(COLORADO SPRINGS) — It started as a regular workday for Nathaniel Peña, who was working in a house in the Broadmoor Valley neighborhood on Tuesday, Aug. 22. When Peña heard gunshots ring through the area, he immediately jumped into action.

“We were here doing some plumbing work this morning,” Peña said. “Everything was kind of crazy how it all happened, we came out here, it’s perfect timing. I say perfect timing because no one got hurt and we were able to calm down the situation.”

According to the Colorado Springs Police Department (CSPD), officers responded after multiple 911 calls of a person hitting a mailbox with their car and then firing multiple rounds into the air.

The mailbox on scene Tuesday morning. Courtesy: Chief Photojournalist Mike Duran.

Peña is one of the individuals who called the police to report what had happened right in front of him.

“I grabbed my gun out of the car, called the cops and started to approach the guy with another gentleman, he got back in his car,” Peña said. “The shooter dropped his gun. I ran and got the gun, called the cops, and no one got hurt.”

On scene Tuesday morning, the damaged car could be seen on the sidewalk. Courtesy: Chief Photojournalist Mike Duran.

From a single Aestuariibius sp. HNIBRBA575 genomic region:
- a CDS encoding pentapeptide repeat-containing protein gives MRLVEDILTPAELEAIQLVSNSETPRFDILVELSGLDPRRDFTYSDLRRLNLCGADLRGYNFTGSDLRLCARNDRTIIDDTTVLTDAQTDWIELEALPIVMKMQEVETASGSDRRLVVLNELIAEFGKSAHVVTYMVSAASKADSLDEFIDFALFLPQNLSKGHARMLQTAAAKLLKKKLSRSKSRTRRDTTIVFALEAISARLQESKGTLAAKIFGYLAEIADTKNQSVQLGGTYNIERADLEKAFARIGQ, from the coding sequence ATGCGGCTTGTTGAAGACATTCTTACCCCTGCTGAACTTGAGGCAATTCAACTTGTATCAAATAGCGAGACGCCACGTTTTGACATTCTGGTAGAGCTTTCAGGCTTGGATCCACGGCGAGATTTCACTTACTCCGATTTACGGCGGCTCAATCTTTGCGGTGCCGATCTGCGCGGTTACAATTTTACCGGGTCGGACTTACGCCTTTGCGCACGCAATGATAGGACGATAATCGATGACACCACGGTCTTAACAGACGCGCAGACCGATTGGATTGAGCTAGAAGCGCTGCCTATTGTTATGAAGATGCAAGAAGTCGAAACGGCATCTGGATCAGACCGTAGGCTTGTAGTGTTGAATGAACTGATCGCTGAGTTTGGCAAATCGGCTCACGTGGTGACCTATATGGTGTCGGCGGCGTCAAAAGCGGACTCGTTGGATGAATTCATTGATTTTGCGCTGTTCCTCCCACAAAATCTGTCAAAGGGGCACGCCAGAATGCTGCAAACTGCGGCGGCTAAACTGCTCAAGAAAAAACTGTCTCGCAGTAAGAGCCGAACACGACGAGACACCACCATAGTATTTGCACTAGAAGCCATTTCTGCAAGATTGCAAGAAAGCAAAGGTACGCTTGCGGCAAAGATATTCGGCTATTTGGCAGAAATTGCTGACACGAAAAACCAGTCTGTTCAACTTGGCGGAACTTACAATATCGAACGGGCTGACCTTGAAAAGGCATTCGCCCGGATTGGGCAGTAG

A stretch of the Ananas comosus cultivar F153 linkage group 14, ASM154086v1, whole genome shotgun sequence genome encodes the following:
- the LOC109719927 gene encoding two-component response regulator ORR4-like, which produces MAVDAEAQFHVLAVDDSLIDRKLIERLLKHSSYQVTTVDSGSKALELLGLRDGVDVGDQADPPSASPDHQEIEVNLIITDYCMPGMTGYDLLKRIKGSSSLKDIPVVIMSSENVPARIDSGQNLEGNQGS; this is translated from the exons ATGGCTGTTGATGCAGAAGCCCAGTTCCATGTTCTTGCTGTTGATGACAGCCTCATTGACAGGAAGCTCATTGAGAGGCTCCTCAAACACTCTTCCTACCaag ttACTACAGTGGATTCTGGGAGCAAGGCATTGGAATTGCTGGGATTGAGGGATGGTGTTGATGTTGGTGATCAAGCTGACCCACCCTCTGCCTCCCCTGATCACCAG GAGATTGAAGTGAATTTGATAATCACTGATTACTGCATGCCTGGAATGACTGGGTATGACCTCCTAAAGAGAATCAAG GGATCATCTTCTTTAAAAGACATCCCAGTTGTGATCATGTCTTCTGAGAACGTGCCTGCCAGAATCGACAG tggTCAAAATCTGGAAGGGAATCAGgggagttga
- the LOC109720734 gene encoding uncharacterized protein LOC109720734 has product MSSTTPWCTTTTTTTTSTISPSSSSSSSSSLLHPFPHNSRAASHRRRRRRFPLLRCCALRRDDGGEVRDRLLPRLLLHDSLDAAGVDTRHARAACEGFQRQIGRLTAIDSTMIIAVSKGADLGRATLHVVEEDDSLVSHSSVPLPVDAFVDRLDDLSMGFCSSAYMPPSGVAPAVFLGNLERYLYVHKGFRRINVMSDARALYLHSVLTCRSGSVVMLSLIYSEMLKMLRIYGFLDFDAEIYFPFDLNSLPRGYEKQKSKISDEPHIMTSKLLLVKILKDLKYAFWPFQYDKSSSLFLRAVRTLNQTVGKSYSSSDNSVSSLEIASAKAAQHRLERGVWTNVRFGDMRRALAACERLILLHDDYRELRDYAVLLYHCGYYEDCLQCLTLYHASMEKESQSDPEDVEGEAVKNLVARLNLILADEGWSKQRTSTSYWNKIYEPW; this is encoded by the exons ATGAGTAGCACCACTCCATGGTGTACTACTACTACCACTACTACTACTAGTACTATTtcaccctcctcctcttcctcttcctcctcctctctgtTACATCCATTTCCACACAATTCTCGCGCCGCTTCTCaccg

After the suspect dropped his gun, he fled from the scene, heading toward the Cheyenne Mountain Resort.

CSPD said they were notified by the Cheyenne Mountain Resort that the suspect was detained on the golf course, where officers then took the suspect into custody.

CSPD responded to several 911 calls on Tuesday morning in the Broadmoor Valley neighborhood. Courtesy: Chief Photojournalist Mike Duran.

In a scary situation like this one, Peña said he thought of his loved ones at home that made him take charge.

“I have three boys at home and there’s three kids inside the customer’s home,” Peña said. “As soon as they heard a gunshot… I saw their door opening and my immediate thought was they need to be protected.”

According to CSPD, no one was injured in this incident and thanked those who were able to detain the suspect.

Ultimately, it was Peña’s gut instincts that drove him to protect the Southern Colorado community.

“I spent 16 years of my life on a military base as well, so it’s kind of burned into me, I was a brat,” Peña said. “It was trained into my mind that this is what you do. You help if there’s a situation… I’m not hero. I didn’t do anything, but we made sure no one got hurt.”